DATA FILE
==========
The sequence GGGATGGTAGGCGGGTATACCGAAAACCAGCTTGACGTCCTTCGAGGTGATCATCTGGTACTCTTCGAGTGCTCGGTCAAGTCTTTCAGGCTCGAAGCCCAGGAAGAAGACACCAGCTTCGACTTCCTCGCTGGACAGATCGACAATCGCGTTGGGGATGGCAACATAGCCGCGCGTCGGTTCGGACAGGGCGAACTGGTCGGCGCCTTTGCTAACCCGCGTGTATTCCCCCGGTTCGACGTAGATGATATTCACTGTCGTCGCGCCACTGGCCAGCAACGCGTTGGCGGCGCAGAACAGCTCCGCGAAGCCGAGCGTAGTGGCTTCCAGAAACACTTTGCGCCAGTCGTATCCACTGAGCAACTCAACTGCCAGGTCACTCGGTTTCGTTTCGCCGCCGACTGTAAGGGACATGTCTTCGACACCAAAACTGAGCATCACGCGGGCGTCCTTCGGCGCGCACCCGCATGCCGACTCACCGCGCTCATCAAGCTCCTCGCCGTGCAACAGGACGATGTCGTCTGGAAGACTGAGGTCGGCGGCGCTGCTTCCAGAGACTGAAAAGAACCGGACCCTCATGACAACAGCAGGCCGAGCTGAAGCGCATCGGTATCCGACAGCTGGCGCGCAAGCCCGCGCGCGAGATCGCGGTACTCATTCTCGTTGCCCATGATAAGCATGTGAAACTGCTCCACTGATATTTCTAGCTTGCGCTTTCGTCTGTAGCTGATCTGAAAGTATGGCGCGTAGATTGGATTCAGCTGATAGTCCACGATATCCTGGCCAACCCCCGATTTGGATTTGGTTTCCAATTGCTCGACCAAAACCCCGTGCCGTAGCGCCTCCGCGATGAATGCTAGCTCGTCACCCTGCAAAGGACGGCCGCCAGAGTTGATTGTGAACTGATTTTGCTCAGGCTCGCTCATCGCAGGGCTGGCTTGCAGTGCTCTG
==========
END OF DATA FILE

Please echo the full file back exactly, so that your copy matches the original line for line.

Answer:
The sequence GGGATGGTAGGCGGGTATACCGAAAACCAGCTTGACGTCCTTCGAGGTGATCATCTGGTACTCTTCGAGTGCTCGGTCAAGTCTTTCAGGCTCGAAGCCCAGGAAGAAGACACCAGCTTCGACTTCCTCGCTGGACAGATCGACAATCGCGTTGGGGATGGCAACATAGCCGCGCGTCGGTTCGGACAGGGCGAACTGGTCGGCGCCTTTGCTAACCCGCGTGTATTCCCCCGGTTCGACGTAGATGATATTCACTGTCGTCGCGCCACTGGCCAGCAACGCGTTGGCGGCGCAGAACAGCTCCGCGAAGCCGAGCGTAGTGGCTTCCAGAAACACTTTGCGCCAGTCGTATCCACTGAGCAACTCAACTGCCAGGTCACTCGGTTTCGTTTCGCCGCCGACTGTAAGGGACATGTCTTCGACACCAAAACTGAGCATCACGCGGGCGTCCTTCGGCGCGCACCCGCATGCCGACTCACCGCGCTCATCAAGCTCCTCGCCGTGCAACAGGACGATGTCGTCTGGAAGACTGAGGTCGGCGGCGCTGCTTCCAGAGACTGAAAAGAACCGGACCCTCATGACAACAGCAGGCCGAGCTGAAGCGCATCGGTATCCGACAGCTGGCGCGCAAGCCCGCGCGCGAGATCGCGGTACTCATTCTCGTTGCCCATGATAAGCATGTGAAACTGCTCCACTGATATTTCTAGCTTGCGCTTTCGTCTGTAGCTGATCTGAAAGTATGGCGCGTAGATTGGATTCAGCTGATAGTCCACGATATCCTGGCCAACCCCCGATTTGGATTTGGTTTCCAATTGCTCGACCAAAACCCCGTGCCGTAGCGCCTCCGCGATGAATGCTAGCTCGTCACCCTGCAAAGGACGGCCGCCAGAGTTGATTGTGAACTGATTTTGCTCAGGCTCGCTCATCGCAGGGCTGGCTTGCAGTGCTCTG